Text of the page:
Perception in modern science takes place essentially through the mind rather than computer-processed data, so inward intention and general disposition most strongly affect what is “Seen”. For example, building and operating elementary particle accelerators, almost subliminally, predispose scientists to develop theories in terms of particles; the whole social structure of physics has the effect of confirming the particle hypothesis of matter [10]. A similar situation occurs in biomedicine, particularly in massive attempts of studying the brain to corroborate neural net expectations [1]. The relation between mind and body considered as the most intractable problem of science: “So, philosophical wisdom would consist in giving up the attempt to understand the relation in terms of other more familiar ones and accepting it as the anomaly it is [11]. Thus, it becomes extremely insistent to determine an adequate paradigm for the operational organization of living matter (see, our short preliminary note [12]; work on extension of this article is in progress).


Towards the Ultimate Understanding of Nature


“Empty is the argument of the philosopher which does not relieve any human suffering.” – Epicurus


As long as human mind is a part of the physical world revealing the right paradigm for Nature could be more effectual through the complex versatility of the mind rather than through the deceptive simplicity of the inanimate matter.


Nowadays, humankind confronts two fundamental seemingly almost not related problems: overabundance of information and dearth of energy. Yet the Big Data circumstances are closely connected to the inherent workings of Nature [I3] So, an appropriate contemplation of the Big Data in connection to biological energy is necessary for revealing the general Weltanschauung paradigm, which is vital for the whole well-being of modern society.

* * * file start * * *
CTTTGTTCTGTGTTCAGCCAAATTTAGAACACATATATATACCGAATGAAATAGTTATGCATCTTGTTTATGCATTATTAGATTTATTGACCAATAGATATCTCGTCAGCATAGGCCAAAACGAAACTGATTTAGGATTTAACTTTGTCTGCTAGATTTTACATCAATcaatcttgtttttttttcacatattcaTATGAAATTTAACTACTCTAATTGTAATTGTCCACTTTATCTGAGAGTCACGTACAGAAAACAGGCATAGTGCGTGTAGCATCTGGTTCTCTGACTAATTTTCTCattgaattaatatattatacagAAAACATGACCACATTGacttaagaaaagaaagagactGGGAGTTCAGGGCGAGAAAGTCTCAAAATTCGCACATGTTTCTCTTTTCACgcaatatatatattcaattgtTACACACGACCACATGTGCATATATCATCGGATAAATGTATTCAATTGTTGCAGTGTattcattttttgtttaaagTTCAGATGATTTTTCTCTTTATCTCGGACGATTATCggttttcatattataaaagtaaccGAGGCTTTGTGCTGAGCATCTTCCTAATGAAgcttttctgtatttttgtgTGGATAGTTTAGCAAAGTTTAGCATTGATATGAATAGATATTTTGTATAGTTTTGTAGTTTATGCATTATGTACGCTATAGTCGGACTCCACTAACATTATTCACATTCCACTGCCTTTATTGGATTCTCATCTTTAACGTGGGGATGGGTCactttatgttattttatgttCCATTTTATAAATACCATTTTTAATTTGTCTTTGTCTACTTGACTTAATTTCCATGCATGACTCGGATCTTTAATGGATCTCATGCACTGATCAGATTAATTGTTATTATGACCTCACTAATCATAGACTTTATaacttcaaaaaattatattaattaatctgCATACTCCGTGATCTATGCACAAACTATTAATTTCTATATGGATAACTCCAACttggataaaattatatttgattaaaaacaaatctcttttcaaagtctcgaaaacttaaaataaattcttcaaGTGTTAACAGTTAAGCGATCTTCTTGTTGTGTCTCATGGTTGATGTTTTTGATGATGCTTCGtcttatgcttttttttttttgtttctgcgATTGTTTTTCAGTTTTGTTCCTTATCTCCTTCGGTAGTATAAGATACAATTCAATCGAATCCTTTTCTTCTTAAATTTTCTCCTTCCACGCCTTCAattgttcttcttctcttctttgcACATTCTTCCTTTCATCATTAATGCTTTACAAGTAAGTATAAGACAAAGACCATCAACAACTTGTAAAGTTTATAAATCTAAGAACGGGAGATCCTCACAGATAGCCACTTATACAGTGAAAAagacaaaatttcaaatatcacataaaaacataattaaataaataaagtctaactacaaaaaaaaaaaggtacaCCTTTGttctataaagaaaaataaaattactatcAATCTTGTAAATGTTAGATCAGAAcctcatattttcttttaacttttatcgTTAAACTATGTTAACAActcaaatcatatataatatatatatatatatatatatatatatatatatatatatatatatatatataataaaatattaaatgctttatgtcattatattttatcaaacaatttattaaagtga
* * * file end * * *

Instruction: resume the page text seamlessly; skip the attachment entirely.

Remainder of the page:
1. Megan Scudellari (2014) “Scientists Question the Big Price Tags of Big Data”.
  2. Simon Berkovich (2014) Formation of Artificial and Natural Intelligence in Big Data Environment. Springer, Network Science and Cybersecurity, Advances in Information Security 55: 189-203.
  3. Berkovich S (1993) On the information processing capabilities of the brain: shifting the paradigm. Nanobiology 2: 99-107.
  4. Berkovich S (2014) Organization of the brain in Light of the Big Data Philosophy Fifth International Conference on Computing for Geospatial Research and Application. 91-92.
  5. Berkovich E (2007) Method of and system for searching a data dictionary with fault tolerant indexing US Patent number: 7168025 Date of Patent.
  6. Berkovich S, Liao Duoduo (2012) On clusterization of “big data” sreams. COM.Geo12 Proc. of the 3rd International Conference for Geospatial Research and Applications. ACM, New York, Washington, DC, USA.
  7. Liao D, Yammahi M, Alhudhaif A, Alsaby F, AlGemili U, et al. (2016) A qualitatively Different Principle for the Organization of Big Data Processing”, Big Data: Storage, Sharing, and Security, edited by Fei Hu, CRC Press Chapter 7: 171-198.
  8. Simon Berkovich (2017) Organization of Intelligent Memory Introducing Cluster Access 3.
  9. Motin D, Lissandrini M, Velegrakis Y, Palpanas T (2015) Exemplar queries a new way of searching”, The VLDB Journal 25: 741-765.
  10. Bohm D, Peat FD (1987) Science Order, and Creativity, Bantam Books, New York 1987
  11. Shaffer J (1972) Mind-Body Problem in The Encyclopedia of Philosophy 5: 345.
  12. Simon Berkovich (2016) Connotation of Life beyond molecular biology. Advanced Techniques in A Biology & Medicine.
  13. Simon Berkovich. Physical world as an Internet of Things.
Suggested Citation


Citation: Berkovich S (2017) On the Big Data Application to the Practice and Theory of Biomedicine. Adv Biochem Biotehcnol: ABIO-145. DOI: 10.29011/2574-7258.000045